The Cup Bearer

by DJ

Chapter 37

Minutes later, Emilio lay back, exhausted and blinked back his own tears. "Believe me; this blackbird has no intention of flying anywhere. How long can you stay for?"

"I go back to the States in three days." Manuel dried his own face with a tissue. "I will be away six weeks then I will inform the maestro I am restricting any further performances to Western Europe, for the next year at least, to give us a chance to get to know each other. Why?"

Emilio shook his head. "Now you're here, now I know you're real, I don't want to be without you. Please don't go."

Manuel's face saddened as he took hold of Emilio's hands. "I have to go. I have six weeks of my present contract with the maestro to finish, even though he is no longer my employer. Maestro Claude has worked hard to make me what I am and never charged me a penny. Honouring the bookings we still have is the least I can do to repay him"

Emilio looked at their clasped hands. "You could take me with you."

"Do you think I would hesitate if I could do that?"

"Why can't you?" Manuel did not answer and his eyes were troubled. "What is it?"

"I have talked with the doctors here, and with your Dr Beresford."

Emilio suddenly realised where he was. "Where am I? Is there something wrong?"

Manuel nodded his head. "You are at the Rosscroft. Your energy expenditure is so erratic, your blood sugar level rises and falls like a yo-yo, which isn't good for you. Too much sugar causes damage to various organs of the body, including the heart, kidneys and eyes. Not enough sugar and there is a risk of insulin coma. You are suffering from the latter and that is why you collapsed. It is called Hypoglycaemia. Passing out and feeling tired can be symptoms of a host of diseases. That is why it goes undetected in some people."

"What do I have to do?"

"Mr. Monclare wants you to stay here for a few days to stabilise you and decide on the best diet. I promise I will be back as soon as I can."

"Don't go." Emilio pleaded.

Manuel frowned at him. "What are you afraid of?"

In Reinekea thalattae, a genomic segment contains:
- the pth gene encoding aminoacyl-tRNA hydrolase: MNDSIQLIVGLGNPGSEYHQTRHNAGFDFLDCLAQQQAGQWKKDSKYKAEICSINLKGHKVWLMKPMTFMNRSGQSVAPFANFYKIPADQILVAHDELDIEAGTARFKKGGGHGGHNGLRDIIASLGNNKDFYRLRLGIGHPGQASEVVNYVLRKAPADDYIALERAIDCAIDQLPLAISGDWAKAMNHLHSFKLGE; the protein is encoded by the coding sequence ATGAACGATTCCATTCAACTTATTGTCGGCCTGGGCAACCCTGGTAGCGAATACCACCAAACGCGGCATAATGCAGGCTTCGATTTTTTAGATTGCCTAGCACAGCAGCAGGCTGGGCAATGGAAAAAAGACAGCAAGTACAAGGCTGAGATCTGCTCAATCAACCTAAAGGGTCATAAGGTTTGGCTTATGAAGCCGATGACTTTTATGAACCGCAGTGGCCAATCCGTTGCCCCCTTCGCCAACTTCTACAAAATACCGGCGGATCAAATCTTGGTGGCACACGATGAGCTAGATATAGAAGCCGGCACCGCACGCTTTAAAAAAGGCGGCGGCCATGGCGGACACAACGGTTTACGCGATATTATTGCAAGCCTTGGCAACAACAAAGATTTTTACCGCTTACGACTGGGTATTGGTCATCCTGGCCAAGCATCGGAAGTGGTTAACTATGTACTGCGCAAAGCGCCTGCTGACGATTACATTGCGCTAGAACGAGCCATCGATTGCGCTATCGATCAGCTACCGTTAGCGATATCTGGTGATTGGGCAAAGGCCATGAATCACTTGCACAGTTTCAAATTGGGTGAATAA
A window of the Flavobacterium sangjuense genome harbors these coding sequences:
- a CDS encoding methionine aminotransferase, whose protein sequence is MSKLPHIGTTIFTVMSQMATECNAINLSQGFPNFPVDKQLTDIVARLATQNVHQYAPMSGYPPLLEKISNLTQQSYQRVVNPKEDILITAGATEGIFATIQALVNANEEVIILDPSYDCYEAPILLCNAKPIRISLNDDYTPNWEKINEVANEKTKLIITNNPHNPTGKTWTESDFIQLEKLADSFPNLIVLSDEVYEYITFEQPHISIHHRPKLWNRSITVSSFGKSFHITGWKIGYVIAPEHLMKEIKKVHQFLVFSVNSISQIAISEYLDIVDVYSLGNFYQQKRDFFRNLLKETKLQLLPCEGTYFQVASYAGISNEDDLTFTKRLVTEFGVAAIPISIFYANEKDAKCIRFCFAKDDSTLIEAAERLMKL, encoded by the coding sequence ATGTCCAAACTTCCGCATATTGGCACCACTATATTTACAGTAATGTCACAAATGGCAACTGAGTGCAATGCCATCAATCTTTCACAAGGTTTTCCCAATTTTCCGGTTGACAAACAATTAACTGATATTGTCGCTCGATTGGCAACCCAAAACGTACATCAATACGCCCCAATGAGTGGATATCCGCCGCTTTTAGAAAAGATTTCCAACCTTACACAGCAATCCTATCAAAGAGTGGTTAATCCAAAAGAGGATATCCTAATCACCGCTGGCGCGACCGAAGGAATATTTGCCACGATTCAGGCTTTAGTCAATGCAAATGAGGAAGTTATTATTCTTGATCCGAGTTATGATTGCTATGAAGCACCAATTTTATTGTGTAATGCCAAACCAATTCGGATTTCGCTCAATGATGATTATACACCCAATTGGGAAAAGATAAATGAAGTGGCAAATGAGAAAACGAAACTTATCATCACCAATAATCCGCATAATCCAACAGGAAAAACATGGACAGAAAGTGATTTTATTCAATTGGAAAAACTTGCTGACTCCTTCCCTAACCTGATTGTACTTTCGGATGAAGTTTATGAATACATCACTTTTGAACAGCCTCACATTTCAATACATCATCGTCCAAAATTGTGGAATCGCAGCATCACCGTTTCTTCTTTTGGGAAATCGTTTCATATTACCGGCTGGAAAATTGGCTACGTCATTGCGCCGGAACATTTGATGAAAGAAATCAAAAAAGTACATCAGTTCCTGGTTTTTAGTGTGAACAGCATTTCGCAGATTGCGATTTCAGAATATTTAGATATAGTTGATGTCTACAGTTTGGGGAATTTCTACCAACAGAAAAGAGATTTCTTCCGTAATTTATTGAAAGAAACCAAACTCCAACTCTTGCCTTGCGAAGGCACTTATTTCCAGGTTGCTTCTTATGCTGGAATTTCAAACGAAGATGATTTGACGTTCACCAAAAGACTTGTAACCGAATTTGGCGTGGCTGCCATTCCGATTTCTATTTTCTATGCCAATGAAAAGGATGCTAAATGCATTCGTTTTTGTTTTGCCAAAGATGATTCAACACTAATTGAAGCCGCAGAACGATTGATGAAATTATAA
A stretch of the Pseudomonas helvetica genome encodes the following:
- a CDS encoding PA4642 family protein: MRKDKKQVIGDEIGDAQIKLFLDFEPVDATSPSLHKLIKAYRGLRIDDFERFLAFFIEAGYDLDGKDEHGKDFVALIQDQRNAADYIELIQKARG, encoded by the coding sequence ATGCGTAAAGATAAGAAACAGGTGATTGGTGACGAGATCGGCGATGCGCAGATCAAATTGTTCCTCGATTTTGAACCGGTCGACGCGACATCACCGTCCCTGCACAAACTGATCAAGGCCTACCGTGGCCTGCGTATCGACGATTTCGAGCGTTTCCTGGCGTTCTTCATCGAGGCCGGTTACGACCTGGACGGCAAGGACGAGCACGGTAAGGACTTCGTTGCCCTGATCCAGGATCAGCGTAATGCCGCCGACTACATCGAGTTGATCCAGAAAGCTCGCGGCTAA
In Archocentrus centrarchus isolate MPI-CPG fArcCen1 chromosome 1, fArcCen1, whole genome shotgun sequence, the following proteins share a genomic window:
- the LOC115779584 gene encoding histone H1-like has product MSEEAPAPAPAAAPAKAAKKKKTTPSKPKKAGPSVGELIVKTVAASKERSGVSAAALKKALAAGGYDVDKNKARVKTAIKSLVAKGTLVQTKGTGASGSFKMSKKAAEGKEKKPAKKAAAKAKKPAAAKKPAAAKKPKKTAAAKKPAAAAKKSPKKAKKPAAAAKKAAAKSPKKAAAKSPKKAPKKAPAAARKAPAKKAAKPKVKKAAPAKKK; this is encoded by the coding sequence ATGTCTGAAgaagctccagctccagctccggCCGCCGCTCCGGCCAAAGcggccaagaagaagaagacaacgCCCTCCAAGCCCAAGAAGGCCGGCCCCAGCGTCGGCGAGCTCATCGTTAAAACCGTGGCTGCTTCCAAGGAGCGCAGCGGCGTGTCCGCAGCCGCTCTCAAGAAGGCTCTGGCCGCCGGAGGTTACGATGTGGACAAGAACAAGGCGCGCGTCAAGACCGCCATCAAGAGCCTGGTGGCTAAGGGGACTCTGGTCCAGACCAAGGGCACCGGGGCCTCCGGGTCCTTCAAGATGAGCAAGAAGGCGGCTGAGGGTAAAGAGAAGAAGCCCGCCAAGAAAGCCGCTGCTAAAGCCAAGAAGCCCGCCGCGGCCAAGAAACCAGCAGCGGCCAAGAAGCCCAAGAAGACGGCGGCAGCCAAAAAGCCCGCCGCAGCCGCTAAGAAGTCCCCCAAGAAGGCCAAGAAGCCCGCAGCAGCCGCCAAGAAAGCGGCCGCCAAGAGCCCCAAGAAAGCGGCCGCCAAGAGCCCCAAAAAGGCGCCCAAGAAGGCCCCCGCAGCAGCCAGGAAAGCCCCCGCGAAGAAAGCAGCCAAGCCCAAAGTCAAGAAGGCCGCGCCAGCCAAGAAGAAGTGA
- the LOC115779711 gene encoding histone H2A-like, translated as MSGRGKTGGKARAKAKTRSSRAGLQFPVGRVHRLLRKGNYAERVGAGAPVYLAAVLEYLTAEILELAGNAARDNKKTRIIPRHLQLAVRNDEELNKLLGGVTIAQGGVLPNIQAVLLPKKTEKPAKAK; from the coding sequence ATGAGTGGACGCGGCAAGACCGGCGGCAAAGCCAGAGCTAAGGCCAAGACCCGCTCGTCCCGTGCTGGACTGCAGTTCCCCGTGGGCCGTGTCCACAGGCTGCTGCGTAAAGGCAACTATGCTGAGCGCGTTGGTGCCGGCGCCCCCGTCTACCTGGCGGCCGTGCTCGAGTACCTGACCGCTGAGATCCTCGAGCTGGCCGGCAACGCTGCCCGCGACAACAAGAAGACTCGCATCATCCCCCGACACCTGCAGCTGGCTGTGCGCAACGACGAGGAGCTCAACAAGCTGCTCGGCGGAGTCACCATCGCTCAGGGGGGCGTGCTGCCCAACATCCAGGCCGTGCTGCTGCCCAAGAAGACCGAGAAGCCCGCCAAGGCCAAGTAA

"Being alone." Emilio hoped he didn't sound like a spoilt child.

Manuel's grip on his hands tightened. "Emilio, I am not going to leave you. I'll be working for a few weeks then I will come back and I will make my home here, I promise. Do you believe in God?"

"I used to."

"If you did, you would realise you are never alone. I would like you to do something for me. Evan Roberts has invited me to attend his church with his family on Sunday. If I can delay my flight till Monday, I would like you to go with me. I'm sure your friend Sandy would be pleased to see you there. Will you go with me?"

"If you want me to." Emilio didn't like the idea but if it meant being with his father then he would do it. "This maestro of yours, what does he do?"

Manuel laughed. "What doesn't he do? His main instrument is the piano of course, but he also plays the guitar, cello and violin and is a Professor of Music. He is also an excellent conductor and sometimes he is invited to various places as a guest conductor where he introduces Spanish classical music to the orchestra's repertoire. We have our own small ensemble when playing in European countries, of which I am lead musician; but now I am billed as an artist in my own right, Maestro Claude allows me to choose a lot of the music we play including flamenco and gypsy music. So you see, I am not so much ruled by Maestro Claude, as more of a partner, which makes it more important that I fulfil my commitment to him. He is getting on in years and will soon retire from public life. He has asked me to stay with him till that happens."

"Then what will you do?"

"First of all, I will take a few weeks ' vacation and maybe visit my family in Spai; although I might not be entirely welcome. That's the fate of gypsies who leave home. You have a lot of cousins, you know. I have heard that Aida, my grandmother, is still alive; God bless her. She's a wonderful old lady and I'm sure she will want to meet you."

Emilio nodded. "I'd like that too. There is something else I'd like you to do."

"Oh? Tell me; if I can do it I will."

"Give me your name."

Manuel leaned forward to kiss him on the forehead. "With all my heart I will give you my name. I will see Thomas Grafton about it before I leave. Is there anything else I can do for you?"

"Teach me to play as well as you, and study like you did."